The findings made a splash. Even without the aid of foreign vessels, Elkhorn Slough was mimicking San Francisco Bay’s dismal record on invasive species. The number of alien plants, fish and invertebrates in the slough now approaches 100.
“To our knowledge, this is by far the largest number of exotic invertebrates recorded for an estuary without international shipping,” Wasson and her coauthors wrote in the journal Biological Conservation.
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IN THE PEACHY LIGHT of a November afternoon, Wasson and UCSC graduate student Rikke Preisler don galoshes and follow a trail to a mudflat newly exposed by a rapidly falling tide. It’s warm and quiet on the slough’s back channel. Stilt-legged egrets preen in the glassy water.
At low tide, nonnatives outnumber natives in Elkhorn Slough. One reason is the number of Batillaria attramentaria, the Japanese mud snail. In a few square yards, thousands of inch-long shells emerge from the gray mud. Wasson puts the slough’s population at 1 billion. They crunch underfoot.
“Its native counterpart is extinct,” she says. “It’s circumstantial evidence, but side-by-side in cages Batillaria spanked it. It’s got to be affecting the food web because it’s grazing down the algae on the estuary.”
Near an outflow pipe, Wasson and Preisler point out orange sponges on the rocks: Hymeniacidon sinapium. It’s all over the upper slough, like splashes of paint. It looks nice with the fall colors, but it may be crowding out the slough’s small native oysters.
Manmade features in the slough host a huge number of exotics. One of these is the Australian tubeworm, Ficopomatus enigmaticus, which colonizes into hard reefs that encrust features like the slough’s old railroad pilings.
“A Stanford student did an estimate of how often the water in the slough is turned over through these reefs,” Wasson says. “It’s like once a week. In contrast, our native oysters filter the water like once every 300 years. So there’s a huge change between the native filter feeder and the nonnative filter feeders.”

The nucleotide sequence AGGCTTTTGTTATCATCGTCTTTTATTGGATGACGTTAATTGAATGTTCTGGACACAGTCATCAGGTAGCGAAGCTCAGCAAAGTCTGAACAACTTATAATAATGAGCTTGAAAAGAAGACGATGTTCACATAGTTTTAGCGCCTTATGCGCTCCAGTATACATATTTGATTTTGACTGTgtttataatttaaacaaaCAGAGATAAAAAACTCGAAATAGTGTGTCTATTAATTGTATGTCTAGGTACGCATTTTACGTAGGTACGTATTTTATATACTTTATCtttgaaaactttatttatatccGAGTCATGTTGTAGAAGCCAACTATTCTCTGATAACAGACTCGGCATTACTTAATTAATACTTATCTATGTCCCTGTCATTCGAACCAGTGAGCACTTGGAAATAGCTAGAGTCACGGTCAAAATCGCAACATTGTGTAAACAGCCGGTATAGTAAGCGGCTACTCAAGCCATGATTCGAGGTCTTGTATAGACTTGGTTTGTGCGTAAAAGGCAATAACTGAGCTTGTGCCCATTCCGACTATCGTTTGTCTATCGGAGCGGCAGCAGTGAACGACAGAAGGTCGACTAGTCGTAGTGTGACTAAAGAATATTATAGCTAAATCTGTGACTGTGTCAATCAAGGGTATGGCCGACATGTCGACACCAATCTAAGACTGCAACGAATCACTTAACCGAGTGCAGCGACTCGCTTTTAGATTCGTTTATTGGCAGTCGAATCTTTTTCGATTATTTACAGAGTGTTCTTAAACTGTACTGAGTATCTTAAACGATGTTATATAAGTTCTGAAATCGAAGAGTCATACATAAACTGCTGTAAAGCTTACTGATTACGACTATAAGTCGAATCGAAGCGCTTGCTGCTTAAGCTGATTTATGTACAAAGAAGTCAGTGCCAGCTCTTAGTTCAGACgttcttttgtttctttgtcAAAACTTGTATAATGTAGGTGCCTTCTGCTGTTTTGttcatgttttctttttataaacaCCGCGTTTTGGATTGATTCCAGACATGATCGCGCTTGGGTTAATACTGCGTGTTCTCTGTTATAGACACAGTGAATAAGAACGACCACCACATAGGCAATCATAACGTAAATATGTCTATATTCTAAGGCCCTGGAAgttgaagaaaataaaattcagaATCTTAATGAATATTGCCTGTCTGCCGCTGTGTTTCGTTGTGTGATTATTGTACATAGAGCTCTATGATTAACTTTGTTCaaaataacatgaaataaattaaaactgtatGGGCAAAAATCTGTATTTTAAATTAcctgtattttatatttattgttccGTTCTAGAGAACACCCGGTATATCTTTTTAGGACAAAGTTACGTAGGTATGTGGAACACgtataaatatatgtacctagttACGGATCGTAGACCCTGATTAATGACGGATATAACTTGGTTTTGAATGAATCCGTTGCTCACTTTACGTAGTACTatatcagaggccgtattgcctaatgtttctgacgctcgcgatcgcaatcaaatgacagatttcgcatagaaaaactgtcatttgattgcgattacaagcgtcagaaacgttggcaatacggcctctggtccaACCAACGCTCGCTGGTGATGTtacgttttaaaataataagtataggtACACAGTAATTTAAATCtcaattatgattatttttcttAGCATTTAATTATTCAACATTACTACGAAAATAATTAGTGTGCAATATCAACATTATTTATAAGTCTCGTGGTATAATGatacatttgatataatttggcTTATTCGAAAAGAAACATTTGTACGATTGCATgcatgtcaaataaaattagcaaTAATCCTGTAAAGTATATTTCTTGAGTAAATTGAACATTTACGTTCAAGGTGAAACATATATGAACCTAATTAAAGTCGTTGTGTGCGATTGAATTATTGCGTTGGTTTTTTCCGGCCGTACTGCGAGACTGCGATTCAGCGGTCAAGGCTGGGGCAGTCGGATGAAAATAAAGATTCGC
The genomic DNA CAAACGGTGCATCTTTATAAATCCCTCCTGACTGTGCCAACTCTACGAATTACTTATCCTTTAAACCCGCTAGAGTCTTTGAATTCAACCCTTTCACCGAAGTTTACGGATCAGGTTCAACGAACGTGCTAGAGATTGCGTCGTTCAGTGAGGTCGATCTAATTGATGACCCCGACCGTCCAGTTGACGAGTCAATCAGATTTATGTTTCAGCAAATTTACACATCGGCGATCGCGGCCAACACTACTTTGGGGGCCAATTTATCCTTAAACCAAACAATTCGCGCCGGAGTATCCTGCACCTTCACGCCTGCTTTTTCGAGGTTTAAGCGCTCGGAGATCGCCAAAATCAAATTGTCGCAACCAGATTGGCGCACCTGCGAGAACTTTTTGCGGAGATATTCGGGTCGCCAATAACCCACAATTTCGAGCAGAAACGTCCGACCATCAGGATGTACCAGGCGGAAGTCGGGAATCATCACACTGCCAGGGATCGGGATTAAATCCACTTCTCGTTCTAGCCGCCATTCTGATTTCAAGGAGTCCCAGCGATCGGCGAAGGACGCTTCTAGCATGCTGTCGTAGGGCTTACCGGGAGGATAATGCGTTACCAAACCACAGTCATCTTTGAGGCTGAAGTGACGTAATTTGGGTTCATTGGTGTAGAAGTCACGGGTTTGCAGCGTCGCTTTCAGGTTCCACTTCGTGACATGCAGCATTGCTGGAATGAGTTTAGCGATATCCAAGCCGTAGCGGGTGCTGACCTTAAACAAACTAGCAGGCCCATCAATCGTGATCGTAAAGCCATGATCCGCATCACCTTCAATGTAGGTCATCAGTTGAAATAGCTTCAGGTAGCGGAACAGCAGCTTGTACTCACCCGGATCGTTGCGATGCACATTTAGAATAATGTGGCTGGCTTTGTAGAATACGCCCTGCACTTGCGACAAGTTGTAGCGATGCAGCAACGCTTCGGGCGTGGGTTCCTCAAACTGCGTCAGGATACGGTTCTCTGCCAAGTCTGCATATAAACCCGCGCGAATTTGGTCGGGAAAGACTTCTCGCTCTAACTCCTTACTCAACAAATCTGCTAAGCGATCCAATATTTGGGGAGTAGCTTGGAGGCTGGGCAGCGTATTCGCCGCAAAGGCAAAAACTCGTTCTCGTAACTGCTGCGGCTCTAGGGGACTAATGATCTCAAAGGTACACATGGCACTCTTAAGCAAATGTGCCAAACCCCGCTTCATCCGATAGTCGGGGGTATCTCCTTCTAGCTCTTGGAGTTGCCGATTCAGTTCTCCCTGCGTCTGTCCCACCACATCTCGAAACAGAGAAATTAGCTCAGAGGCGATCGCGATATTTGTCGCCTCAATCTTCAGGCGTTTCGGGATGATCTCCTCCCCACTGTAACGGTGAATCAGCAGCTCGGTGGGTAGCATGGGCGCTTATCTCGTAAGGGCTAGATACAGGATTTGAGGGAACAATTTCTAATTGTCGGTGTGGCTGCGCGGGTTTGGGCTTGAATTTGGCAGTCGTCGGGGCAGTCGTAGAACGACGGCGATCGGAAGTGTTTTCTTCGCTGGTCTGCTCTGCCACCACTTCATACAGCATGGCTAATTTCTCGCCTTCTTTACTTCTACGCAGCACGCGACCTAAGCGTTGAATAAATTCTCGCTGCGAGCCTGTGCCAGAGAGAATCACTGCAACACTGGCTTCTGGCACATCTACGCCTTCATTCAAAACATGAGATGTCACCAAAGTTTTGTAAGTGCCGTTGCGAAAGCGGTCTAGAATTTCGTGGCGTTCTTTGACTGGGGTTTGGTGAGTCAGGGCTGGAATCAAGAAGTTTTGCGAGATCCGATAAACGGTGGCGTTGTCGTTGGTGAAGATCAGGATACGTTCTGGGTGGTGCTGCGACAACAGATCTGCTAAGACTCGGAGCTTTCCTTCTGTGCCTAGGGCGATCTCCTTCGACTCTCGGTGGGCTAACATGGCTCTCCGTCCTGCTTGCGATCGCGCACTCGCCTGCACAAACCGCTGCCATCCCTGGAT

One of the mysteries of Elkhorn Slough is the European green crab, Carcinus maenas. It’s the second marine creature listed on the Global Invasive Species Database. Preisler is studying the invader, which hails from the North Atlantic, near her home country of Denmark (where, she notes, the crab is such a nuisance that fishermen have started pushing recipes for green crab stock). The crab arrived in San Francisco Bay in 1989 and swiftly spread north to Puget Sound and south to Morro Bay via larvae-carrying currents.
Its arrival spread something close to panic. There were fears for the Dungeness crab fishery, owing to the aggressive green crab’s taste for juvenile Dungeness. In Bodega Bay, a study found that the green crab’s arrival coincided with decimated native clam and shore crab populations. The authors of that study predicted an eventual impact on shorebirds due to changes in the invertebrates available for food.
The puzzle is that Elkhorn Slough’s green crab population rose precipitously in 2001, then dropped. Meanwhile, the crabs are huge for their species, so it’s not like life in the slough is grinding. One possible answer hints at the complexity of the system at stake.